Coming Home: a rediscovery of sapphic yearning in Ancient China
Lush, incandescent islands of possibility in a sea of quiet despair.
Growing up as a first-generation Chinese-Australian, one of the ways that I connected with my elderly Chinese-speaking grandparents was through stories. My grandfather, who was gruff and said very little, would often sit me on his knee and put Journey to the West on the dusty, old box-TV, which followed the adventures of the mischievous monkey king Sun Wukong and his companions. At bedtime, my grandmother, a warm woman with golden laughter and eyes that crinkled with mirth, would regale me with Chinese children’s stories filled with talking rabbits, monkeys and turtles. Every Mid-Autumn Festival, she would hold me and tell me to look at the moon. ‘Look,’ she would say. ‘Do you see the rabbit in the moon?’ It was through these stories, that I began to dream about the world.
Like many other Chinese-Australians, I find myself in my adult years to be estranged from my heritage and family history. In an attempt to remedy this, I have recently taken an interest in Chinese mythology. I have always been fascinated by the way that humanity makes sense of a nonsensical world through stories, and these ancient Chinese stories have become an enchanting lens through which I have come to understand queerness as something that has always existed; something that is intrinsic to our world as the air we breathe. Despite centuries of colonialism serving to reinforce an atmosphere of queerphobia; be that through the imposition of gender binaries or attempts to maintain ‘ethical’ standards of regulating sexual behaviour, queer people persevere, just as we have for millennia.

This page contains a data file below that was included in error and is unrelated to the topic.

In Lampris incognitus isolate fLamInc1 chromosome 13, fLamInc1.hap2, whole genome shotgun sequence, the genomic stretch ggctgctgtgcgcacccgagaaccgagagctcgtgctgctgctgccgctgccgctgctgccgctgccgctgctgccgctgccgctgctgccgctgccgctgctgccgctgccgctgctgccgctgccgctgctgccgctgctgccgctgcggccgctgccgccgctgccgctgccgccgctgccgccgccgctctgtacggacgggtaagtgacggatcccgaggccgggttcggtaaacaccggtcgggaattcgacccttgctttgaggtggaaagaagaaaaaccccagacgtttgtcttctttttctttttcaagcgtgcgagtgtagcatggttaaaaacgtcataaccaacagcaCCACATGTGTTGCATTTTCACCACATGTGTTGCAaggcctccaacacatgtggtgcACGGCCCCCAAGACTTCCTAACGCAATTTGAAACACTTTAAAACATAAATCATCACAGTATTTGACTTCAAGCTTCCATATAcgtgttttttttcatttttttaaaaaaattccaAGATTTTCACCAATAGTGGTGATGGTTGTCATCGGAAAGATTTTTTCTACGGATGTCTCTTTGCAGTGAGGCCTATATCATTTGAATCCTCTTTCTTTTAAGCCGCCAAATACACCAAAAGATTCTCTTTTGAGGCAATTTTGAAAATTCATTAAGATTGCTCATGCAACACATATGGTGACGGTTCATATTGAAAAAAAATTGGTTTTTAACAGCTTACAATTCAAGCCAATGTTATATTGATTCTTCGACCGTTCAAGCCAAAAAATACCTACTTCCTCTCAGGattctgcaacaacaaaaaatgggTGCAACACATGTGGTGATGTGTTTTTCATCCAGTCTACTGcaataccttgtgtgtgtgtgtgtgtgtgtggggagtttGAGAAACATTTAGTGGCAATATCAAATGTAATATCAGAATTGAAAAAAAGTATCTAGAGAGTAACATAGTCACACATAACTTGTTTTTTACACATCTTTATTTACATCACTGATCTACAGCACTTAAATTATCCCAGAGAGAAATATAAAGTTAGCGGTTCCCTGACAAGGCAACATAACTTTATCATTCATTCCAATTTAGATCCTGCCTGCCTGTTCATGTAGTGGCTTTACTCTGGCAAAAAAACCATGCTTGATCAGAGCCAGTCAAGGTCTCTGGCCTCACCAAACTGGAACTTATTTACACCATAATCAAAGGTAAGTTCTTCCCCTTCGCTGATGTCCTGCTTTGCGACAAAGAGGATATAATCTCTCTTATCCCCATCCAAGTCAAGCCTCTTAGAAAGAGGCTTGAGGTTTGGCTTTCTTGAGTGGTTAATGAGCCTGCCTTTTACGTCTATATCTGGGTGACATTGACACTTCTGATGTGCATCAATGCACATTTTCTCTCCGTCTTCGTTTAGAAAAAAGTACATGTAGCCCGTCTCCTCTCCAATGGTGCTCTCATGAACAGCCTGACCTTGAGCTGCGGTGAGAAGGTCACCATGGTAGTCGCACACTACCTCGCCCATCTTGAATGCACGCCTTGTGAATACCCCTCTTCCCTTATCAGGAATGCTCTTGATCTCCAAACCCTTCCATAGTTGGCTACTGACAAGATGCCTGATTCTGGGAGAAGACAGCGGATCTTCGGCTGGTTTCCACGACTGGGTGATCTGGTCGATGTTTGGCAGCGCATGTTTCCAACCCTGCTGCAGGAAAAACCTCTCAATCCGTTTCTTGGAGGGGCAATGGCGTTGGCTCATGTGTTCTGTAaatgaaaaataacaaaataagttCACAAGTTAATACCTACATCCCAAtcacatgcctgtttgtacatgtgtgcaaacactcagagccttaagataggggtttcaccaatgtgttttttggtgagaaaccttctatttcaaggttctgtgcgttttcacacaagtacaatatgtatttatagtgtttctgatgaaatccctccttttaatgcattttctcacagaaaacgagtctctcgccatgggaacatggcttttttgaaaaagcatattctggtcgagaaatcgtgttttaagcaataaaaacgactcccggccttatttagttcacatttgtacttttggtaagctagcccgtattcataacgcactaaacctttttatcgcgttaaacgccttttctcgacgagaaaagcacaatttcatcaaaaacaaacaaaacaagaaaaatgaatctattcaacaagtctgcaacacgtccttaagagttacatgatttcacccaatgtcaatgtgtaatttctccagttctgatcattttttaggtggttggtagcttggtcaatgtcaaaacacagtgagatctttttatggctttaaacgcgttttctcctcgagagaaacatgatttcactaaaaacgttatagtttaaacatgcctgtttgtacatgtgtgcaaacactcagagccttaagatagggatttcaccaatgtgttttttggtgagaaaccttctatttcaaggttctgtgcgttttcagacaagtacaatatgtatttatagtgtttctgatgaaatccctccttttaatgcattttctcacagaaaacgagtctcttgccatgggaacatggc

In my late teenage years, I realised that I wasn’t straight. From my first growing pains of curiosity and questioning, stories have laid themselves down as stepping stones on my journey towards self-acceptance of my queer identity. I have found refuge in many fictions – I empathised with Nico Di Angelo’s unrequited crush on Percy Jackson, cried with The Perks of Being A Wallflower’s Patrick and chose to believe that Liana and Alexa were actually cottagecore lesbians in Barbie and the Diamond Castle. Their love and struggles have whispered to me, telling me that I’m not alone. But in a recent rude awakening, I’ve realised that many of the stories that I’ve loved have been very white; a direct result of European imperialism, in which only whiteness (and that which whiteness desires) is considered valuable. As a queer Chinese woman, I grapple with unique dimensions of patriarchy and queerphobia that are coloured by race.
In an attempt to remedy the internalised Western exceptionalism that has saturated every atom of my existence, I have sought out Chinese mythology and old stories; lush, incandescent islands of possibility in a sea of quiet despair.